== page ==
Just soaking up the atmosphere is a top Darwin activity, with a melange of multi racial residents and customs. From Japanese and Indonesian pearl-shell diving descendants to visiting outback cowboys, local indigenous clan members, backpacking Scandinavians and more, all walks of life are represented. As the city lives outdoors pick any street corner in the town centre and watch the world wander by.
Explore Street Art
Photo by: Tourism NT - Darwin Street Art Festival
Get your graffiti on around Darwin’s main street. Multi-storey murals from the Darwin Street Art Festivals have revitalised buildings into powerful public art displays. Now the art is coming off the wall in the best way via technology – thirteen of the 60 murals have augmented reality. Download the Darwin Street Art Festival app for 3D Darwin sightseeing.
The Aboriginal Larrakia people are the Traditional Owners of Darwin’s land and surrounding sea and their 60,000-year-old culture is rich and thriving. The Matboerrma Walk in the George Brown Botanic Gardens gives insight on how the Larrakia people harness native plants (download the app), head to the bush food café at Lyon’s Cottage drop into a multitude of galleries including the Aboriginal Fine Arts Gallery or go direct to the artist with a Sea Link ferry ride and tour of the Tiwi Island art centres
Go Troppo For Tropical Architecture
Photo by: Tourism NT - Shaana McNaught
Burnett House is a rare authentic Darwin house, built for high-ranking officials, that survived cyclones and bombings. Step up the stairs and back in time to a simpler moment, when life was about louvered windows, a mosquito net and a balcony set for an afternoon G & T. A hidden attraction is their Devonshire Tea on the third Sunday of the month in the 70-year-old azalea garden.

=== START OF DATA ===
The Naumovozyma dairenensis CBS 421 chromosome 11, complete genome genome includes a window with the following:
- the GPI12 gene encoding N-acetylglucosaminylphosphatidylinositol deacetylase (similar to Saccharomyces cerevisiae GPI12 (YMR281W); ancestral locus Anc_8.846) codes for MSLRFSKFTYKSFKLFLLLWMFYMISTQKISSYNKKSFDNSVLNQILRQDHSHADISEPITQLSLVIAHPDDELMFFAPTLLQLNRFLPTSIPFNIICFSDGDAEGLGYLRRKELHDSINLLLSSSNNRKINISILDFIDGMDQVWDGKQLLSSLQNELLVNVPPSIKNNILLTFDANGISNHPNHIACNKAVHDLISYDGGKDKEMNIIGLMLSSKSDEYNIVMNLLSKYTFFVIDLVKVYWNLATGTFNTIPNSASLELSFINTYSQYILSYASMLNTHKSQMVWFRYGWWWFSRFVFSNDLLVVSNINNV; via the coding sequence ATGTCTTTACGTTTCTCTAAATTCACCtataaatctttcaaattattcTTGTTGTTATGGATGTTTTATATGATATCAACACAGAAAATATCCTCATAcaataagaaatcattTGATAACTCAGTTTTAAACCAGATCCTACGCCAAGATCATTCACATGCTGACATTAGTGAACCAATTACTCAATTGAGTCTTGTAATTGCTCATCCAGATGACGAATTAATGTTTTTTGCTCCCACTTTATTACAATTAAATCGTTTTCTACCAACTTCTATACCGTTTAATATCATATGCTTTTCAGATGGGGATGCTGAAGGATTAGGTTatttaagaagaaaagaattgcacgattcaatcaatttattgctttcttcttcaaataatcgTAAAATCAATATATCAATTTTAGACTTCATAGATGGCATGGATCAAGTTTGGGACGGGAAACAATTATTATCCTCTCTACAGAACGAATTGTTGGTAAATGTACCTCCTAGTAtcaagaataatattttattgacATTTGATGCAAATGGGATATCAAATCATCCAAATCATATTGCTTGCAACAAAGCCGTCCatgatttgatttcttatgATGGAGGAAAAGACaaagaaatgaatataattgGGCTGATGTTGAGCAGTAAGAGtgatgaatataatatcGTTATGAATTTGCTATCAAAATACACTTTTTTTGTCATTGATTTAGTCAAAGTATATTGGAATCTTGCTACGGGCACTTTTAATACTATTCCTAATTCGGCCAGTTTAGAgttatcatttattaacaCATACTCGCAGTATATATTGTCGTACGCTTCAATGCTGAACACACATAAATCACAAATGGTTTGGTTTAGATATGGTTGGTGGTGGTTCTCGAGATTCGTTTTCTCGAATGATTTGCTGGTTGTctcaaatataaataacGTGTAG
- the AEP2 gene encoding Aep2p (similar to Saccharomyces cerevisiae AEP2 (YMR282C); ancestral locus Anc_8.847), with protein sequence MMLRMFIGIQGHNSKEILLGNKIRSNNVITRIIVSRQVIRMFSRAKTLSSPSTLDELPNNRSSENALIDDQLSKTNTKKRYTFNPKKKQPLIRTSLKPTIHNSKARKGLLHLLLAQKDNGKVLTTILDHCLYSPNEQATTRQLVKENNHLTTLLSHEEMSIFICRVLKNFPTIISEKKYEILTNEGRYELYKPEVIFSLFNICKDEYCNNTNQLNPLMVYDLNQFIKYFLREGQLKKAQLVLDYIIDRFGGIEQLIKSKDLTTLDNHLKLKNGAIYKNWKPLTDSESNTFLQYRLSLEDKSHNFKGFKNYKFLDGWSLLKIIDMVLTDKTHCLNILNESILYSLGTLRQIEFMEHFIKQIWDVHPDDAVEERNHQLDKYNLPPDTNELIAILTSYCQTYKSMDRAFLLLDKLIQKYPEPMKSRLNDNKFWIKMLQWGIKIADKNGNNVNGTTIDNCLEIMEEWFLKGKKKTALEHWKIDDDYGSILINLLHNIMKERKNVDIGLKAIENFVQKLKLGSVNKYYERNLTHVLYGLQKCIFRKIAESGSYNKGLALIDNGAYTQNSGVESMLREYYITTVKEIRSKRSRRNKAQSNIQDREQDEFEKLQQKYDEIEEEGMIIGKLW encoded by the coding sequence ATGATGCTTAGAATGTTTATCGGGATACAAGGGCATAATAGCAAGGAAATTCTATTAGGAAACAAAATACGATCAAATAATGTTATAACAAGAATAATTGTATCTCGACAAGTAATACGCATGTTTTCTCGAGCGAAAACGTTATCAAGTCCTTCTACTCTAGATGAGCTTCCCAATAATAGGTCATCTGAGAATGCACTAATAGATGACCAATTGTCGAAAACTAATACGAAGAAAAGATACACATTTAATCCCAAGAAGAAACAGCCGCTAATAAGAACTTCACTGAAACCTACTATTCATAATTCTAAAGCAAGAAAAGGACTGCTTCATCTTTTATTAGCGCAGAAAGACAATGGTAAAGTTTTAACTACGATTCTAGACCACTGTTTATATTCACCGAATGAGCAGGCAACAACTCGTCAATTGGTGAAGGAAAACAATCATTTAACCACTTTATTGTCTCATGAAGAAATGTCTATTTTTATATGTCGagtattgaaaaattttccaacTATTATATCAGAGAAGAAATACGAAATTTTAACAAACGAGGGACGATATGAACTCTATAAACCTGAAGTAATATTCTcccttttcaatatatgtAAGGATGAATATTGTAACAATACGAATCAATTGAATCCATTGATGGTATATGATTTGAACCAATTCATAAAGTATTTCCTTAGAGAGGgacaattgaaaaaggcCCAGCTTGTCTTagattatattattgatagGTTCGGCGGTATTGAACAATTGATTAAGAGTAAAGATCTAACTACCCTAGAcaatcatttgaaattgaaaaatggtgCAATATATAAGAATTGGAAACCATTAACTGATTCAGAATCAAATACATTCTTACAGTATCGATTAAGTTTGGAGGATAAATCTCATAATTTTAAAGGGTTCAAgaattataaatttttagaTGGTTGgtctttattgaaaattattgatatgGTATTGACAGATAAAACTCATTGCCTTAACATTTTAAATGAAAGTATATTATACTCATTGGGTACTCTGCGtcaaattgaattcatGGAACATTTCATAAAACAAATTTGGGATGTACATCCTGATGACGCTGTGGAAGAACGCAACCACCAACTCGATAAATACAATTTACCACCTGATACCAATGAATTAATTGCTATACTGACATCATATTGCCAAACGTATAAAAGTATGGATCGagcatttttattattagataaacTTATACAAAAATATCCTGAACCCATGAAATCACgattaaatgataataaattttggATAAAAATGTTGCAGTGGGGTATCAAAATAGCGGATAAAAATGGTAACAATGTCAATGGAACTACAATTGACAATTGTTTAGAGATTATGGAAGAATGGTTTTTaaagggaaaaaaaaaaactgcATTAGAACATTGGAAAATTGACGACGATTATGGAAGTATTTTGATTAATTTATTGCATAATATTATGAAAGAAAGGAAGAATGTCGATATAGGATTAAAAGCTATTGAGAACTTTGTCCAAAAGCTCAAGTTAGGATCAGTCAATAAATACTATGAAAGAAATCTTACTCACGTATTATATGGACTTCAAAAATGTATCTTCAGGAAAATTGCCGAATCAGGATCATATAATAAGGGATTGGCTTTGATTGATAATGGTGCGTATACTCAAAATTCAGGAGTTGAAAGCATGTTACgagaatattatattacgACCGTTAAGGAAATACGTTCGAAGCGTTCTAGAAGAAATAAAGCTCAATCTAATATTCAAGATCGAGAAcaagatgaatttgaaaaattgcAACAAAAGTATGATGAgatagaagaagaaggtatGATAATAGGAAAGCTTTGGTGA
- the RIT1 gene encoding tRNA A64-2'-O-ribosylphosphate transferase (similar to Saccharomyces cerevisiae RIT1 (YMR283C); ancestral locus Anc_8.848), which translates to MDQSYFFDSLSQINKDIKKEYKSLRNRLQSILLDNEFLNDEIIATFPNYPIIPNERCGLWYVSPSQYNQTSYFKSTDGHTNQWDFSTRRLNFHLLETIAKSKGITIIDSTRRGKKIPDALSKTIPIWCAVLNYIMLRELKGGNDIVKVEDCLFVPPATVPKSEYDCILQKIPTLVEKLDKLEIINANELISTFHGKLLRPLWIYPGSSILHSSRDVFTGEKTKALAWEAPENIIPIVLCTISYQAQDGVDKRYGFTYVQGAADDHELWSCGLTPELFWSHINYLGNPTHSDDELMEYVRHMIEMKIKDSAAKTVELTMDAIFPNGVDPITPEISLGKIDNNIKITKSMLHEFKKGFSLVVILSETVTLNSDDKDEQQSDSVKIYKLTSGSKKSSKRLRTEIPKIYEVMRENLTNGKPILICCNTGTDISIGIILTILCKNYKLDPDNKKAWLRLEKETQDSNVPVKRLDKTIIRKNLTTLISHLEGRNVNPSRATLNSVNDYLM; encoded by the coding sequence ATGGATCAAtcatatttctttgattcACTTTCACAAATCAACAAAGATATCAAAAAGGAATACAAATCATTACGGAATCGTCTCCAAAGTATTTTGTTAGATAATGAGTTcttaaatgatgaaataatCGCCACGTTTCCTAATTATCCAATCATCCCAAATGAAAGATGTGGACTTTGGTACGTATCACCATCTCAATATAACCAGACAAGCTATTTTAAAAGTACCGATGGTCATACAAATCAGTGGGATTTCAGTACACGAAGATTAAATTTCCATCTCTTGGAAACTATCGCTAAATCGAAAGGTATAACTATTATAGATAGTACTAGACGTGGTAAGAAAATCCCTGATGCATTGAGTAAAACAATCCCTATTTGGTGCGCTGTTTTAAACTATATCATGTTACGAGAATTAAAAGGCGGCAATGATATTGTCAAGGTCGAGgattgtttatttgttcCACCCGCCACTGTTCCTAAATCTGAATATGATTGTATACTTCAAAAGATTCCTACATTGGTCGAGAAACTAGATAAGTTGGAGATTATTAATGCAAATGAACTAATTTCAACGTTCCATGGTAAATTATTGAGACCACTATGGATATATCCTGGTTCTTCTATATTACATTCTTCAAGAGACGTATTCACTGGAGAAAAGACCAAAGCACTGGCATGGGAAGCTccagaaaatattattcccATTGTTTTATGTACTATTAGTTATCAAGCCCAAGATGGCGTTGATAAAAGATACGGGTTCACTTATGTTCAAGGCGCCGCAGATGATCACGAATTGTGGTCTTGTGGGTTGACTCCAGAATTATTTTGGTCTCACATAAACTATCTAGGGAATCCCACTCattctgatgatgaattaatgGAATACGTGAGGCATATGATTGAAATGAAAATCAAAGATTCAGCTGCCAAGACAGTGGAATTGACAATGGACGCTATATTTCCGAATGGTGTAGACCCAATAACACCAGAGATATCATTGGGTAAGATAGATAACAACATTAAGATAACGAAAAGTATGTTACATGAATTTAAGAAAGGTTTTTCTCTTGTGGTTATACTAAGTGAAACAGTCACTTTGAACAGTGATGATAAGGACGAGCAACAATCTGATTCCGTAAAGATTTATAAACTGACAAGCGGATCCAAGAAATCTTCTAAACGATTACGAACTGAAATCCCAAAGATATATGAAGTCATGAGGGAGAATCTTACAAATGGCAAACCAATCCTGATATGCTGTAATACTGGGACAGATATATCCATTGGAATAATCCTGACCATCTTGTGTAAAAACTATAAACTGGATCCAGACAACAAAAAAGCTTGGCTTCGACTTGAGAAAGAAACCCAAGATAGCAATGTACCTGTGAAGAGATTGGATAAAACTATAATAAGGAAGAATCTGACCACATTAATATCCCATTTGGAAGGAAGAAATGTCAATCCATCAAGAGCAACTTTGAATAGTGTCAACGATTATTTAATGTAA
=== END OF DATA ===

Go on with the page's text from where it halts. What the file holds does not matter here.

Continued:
Surrounding Darwin is an abundance of natural splendours. There’s the culturally rich Tiwi islands, mesmerising Arnhem Land, infinite Kakadu Park but Litchfield Park is the most easily accessed. In 90 minutes from Darwin you can be sitting under Florence Falls, seeing five-metre-high termite cathedrals, or heading to a billabong for an Aboriginal Welcome to Country greeting. This may sound touristy, but with Offroad Dreaming expert guides it’s s the real deal.
There aren’t many cafes requiring passing security to enter, but Speaker’s Corner Café is one of them. Located in Parliament House, this café is a locals’ secret, loved for the outdoor tables on manicured lawns. Four Birds (next door to the ABC you’ll run into a journalist or three) is the spot for a Melbourne-esque latte, as is Parap’s Laneway. You’ll find the funky squad and relocating east coast families pulling into a hammock at beachside De La Plage.
Chill With A Cool Beverage
Photo by: Tourism NT - Backyard Bandits
Nothing slides down better on a hot day than a cold beer. Or a mango, watermelon, and lime juice. Or a lengthy gin menu. The latter can be found upstairs at Charlie’s of Darwin, part of a buzzing night scene around the intersection of Knuckey Street and Austin Lane. There you’ll also find The Loading Bay (sister to Little Miss Korea). Head to Parap’s Darwin Railway Club (aka The Rails) for the best live music and if it’s beer you’re thirsting for, Six Tanks Brew Pub is all about craft beers (with yes, six tanks). For a chaser, add Willing Distillery, retro-themed Babylon, new 1920s-inspired cocktail lounge Hanky Panky and circus-themed bar Lola’s Pergola tp your drinks menu.
Food, Glorious Food
Photo by: Tourism NT
From the ramshackle gem of The Laska House and its East Timorese flavours, to dumplings at Little Miss Korea , YOTS Greek in Cullen Bay, and coconut crusted crocodile at Pee Wee’s On The Point, the multicultural offerings are mouth watering. Heading the food charge is Hanuman Darwin, a fusion of Thai and Indian flavours by Darwin’s celebrity chef Jimmy Shu. For the latest and greatest, head out on a 3 hour degustation tour and meet the chefs with Darwin Gourmet Tours.
Swim in the sea and risk being chomped by a crocodile. Alternatively, merrily dolphin dive around the Darwin Waterfront Precinct. There’s the 4,000 square metre wave pool with separate area for little ones, the free Recreation Lagoon (continuously replenished with fresh, filtered seawater) and a bucket of dining options a stone’s throw from the water. Or venture beyond the seawall for sunset cruises, fishing tours or jet ski adventures.
The city may sleep, but Darwin International Airport doesn’t. It doubles as a military base, thus there’s oddly no curfew. Unconventional airport times (2am departure anyone?) means a seamless transit from dance floor to flight, squeezing the maximum from holiday time.
The population average is 33 years old, and 30% are transient. For solo flyers it’s a friendly town. “Hi welcome to Darwin, can I buy you a drink?” is an oft-heard phrase. It’s just that kind of place.